by Kazim Ali
a light knocking on the sleep door
like the sound of a rope striking the side of a boat
boats pulling up alongside each other
beneath the surface we rub up against each other
will we capsize in
the surge and silence
of waking from sleep
you are a lost canoe, navigating by me
I am the star map tonight
all the failed echoes
the painted-over murals
you can find your way to me
by the faint star-lamp
we are a fleet now
our prows zeroing in
praying in the wind
to spin like haywire compasses
toward whichever direction
will have us
Mummy of a Lady Named Jemutesonekh
by Thomas James
My body holds its shape. The genius is intact.
Will I return to Thebes? In that lost country
The eucalyptus trees have turned to stone.
Once, branches nudged me, dropping swollen blossoms,
And passionflowers lit my father’s garden.
Is it still there, that place of mottled shadow,
The scarlet flowers breathing in the darkness?
I remember how I died. It was so simple!
One morning the garden faded. My face blacked out.
On my left side they made the first incision.
They washed my heart and liver in palm wine—
My lungs were two dark fruit they stuffed with spices.
They smeared my innards with a sticky unguent
And sealed them in a crock of alabaster.
My brain was next. A pointed instrument
Hooked it through my nostrils, strand by strand.
A voice swayed over me. I paid no notice.
For weeks my body swam in sweet perfume.
I came out Scoured. I was skin and bone.
Thy lifted me into the sun again
And packed my empty skull with cinnamon.
They slit my toes; a razor gashed my fingertips.
Stitched shut at last, my limbs were chaste and valuable,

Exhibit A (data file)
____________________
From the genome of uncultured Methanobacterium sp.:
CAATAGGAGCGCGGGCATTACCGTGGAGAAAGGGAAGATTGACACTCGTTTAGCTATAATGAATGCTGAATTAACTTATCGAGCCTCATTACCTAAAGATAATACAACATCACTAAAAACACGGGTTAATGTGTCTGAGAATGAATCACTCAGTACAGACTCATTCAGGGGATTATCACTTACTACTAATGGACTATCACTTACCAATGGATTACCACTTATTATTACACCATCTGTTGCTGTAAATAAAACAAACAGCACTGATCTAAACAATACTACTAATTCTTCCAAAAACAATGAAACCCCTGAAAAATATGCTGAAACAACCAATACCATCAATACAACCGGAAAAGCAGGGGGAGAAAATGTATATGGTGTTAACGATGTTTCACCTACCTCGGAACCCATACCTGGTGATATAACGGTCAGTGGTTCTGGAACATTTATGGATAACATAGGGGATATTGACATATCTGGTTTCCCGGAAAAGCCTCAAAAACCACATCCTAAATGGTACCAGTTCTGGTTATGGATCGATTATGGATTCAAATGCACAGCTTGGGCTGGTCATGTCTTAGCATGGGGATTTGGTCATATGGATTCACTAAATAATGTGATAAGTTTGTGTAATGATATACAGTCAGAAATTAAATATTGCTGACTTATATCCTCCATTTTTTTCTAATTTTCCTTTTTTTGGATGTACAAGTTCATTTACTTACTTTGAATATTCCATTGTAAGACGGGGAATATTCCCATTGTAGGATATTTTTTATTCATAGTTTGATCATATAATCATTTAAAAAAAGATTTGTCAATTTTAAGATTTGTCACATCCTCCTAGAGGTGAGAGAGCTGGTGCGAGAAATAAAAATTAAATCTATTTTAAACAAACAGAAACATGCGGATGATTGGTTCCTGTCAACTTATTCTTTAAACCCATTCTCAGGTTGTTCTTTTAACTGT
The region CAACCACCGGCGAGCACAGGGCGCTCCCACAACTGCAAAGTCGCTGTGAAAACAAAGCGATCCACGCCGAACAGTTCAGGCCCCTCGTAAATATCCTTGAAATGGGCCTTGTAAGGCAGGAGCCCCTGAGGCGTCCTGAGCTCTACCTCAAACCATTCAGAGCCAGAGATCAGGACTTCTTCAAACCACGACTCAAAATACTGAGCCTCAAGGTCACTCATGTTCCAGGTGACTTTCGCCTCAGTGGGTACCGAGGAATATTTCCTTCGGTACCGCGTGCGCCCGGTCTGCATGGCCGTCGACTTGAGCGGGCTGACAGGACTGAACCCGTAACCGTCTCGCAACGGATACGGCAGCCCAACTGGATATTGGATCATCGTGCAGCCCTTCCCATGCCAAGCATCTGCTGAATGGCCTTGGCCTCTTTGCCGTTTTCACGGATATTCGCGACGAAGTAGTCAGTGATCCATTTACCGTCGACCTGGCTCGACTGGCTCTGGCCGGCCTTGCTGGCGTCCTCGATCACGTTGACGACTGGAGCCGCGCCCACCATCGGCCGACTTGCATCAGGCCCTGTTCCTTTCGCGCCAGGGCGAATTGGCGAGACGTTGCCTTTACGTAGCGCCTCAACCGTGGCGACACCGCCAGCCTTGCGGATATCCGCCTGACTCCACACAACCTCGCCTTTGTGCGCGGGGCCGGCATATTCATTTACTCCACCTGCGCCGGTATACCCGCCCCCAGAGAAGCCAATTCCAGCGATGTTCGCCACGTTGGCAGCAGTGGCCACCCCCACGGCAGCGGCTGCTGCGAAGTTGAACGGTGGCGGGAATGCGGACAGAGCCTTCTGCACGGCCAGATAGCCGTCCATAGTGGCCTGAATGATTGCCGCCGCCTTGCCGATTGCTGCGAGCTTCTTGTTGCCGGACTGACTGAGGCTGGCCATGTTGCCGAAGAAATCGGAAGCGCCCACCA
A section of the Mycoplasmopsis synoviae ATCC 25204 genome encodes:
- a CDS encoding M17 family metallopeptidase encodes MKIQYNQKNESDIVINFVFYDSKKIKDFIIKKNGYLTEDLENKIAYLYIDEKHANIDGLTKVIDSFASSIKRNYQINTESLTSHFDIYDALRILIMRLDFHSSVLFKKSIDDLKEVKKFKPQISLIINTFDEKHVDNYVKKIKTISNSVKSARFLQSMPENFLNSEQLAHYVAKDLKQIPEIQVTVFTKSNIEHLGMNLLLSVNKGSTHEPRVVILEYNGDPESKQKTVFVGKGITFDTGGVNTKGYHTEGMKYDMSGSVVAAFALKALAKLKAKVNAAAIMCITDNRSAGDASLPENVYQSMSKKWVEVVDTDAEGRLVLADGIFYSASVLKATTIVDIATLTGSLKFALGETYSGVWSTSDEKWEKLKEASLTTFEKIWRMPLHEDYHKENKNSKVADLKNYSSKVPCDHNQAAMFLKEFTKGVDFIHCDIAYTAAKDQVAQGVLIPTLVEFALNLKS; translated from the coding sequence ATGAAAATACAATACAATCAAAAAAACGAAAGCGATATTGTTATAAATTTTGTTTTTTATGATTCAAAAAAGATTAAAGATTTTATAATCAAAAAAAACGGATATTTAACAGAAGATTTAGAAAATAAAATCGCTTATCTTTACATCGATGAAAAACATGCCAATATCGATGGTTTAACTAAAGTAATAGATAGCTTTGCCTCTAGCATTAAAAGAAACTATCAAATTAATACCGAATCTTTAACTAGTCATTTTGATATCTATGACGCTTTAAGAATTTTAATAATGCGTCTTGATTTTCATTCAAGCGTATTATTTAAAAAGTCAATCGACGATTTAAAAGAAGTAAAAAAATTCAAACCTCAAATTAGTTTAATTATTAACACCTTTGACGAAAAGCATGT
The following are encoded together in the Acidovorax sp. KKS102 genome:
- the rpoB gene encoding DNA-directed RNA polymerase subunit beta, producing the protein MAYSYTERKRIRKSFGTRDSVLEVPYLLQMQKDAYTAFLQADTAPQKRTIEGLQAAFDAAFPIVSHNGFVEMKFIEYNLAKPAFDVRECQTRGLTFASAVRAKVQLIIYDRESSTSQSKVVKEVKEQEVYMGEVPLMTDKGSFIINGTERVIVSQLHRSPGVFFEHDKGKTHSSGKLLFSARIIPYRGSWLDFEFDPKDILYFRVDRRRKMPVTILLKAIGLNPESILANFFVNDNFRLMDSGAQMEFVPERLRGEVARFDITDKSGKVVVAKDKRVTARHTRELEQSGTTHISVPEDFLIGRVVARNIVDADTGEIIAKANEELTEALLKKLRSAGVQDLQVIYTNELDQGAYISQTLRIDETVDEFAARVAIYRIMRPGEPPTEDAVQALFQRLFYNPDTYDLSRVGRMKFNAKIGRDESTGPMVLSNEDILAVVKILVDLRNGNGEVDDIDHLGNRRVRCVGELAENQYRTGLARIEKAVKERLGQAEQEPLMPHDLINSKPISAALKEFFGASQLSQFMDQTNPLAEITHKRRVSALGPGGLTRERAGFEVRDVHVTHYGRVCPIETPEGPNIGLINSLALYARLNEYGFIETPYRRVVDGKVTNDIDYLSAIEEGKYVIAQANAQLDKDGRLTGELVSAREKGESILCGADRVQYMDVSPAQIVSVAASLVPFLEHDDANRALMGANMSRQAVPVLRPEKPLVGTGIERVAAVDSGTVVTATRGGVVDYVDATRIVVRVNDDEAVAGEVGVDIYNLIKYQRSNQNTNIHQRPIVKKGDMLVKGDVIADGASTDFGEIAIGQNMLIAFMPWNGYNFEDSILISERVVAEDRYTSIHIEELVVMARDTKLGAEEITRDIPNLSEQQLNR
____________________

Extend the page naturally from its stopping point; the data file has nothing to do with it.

Stuffed with a paste of cloves and wild honey.
My eyes were empty, so they filled them up,
Inserting little nuggets of obsidian.
A basalt scarab wedged between my breasts
Replaced the tinny music of my heart.
Hands touched my sutures. I was so important!
They oiled my pores, rubbing a fragrance in.
An amber gum oozed down to soothe my temples.
I wanted to sit up. My skin was luminous,
Frail as the shadow of an emerald.
Before I learned to love myself too much,
My body wound itself in spools of linen.
Shut in my painted box, I am a precious object.
I wear a wooden mask. These are my eyelids,
Two flakes of bronze, and here is my new mouth,
Chiseled with care, guarding its ruby facets.
I will last forever. I am not impatient—
My skin will wait to greet its old complexions.
I’ll lie here till the world swims back again.
When I come home the garden will be budding,
White petals breaking open, clusters of night flowers,
The far-off music of a tambourine.
A boy will pace among the passionflowers,
His eyes no longer two bruised surfaces.
I’ll know the mouth of my young groom, I’ll touch
His hands. Why do people lie to one another?
Learning to Speak
by Liz Rosenberg
She was the quietest thing I’d ever seen.
It was so restful, being in her company
For hours, neither of us uttering a word.
I’d read the paper, look up, and she would smile,
Her lips half-pursed, just tucked up at the ends
As if holding a blithe secret.
When I fed her, she’d silently nod and smile,
Like immigrants you see
In train stations or in the movies,
She’d take the bowl from my hands
And nod again and smile again
And neither of us would say a word
From sunup to sunset.
When son and husband came home,
Both talking at once, both talking
With their mouths full,
My daughter and I could only look at them
With our dark quiet eyes.
Siddown, she says now.
I sit down
A Reactionary Tale
by Linh Dinh
I was a caring husband. I bought socks for my family.
My swarthy wife liked to wear these thick woolen socks that came
up to her milky thighs.
I had a lover also. People could see me walking around each
evening carrying a walking stick.
My most vivid memory, looking back, is of a pink froth bubbling
out of my infant’s mouth.
Not everything was going so well: one morning, malnourished
soldiers marched down our tiny street, bringing good news.
When good news arrives by mail, the cuckoo sang, tear up the
envelope. When good news arrives by e-mail, destroy the
When an old friend came by to reclaim an old wound, I said to my
oldest son: Go dump daddy’s ammo boxes into the fragrant river.
To reduce drag, some of my neighbors were diving headfirst into a
We were rich and then we were poor. A small dog or maybe a cat
now pulls our family wagon.
| by M. NourbeSe Philip
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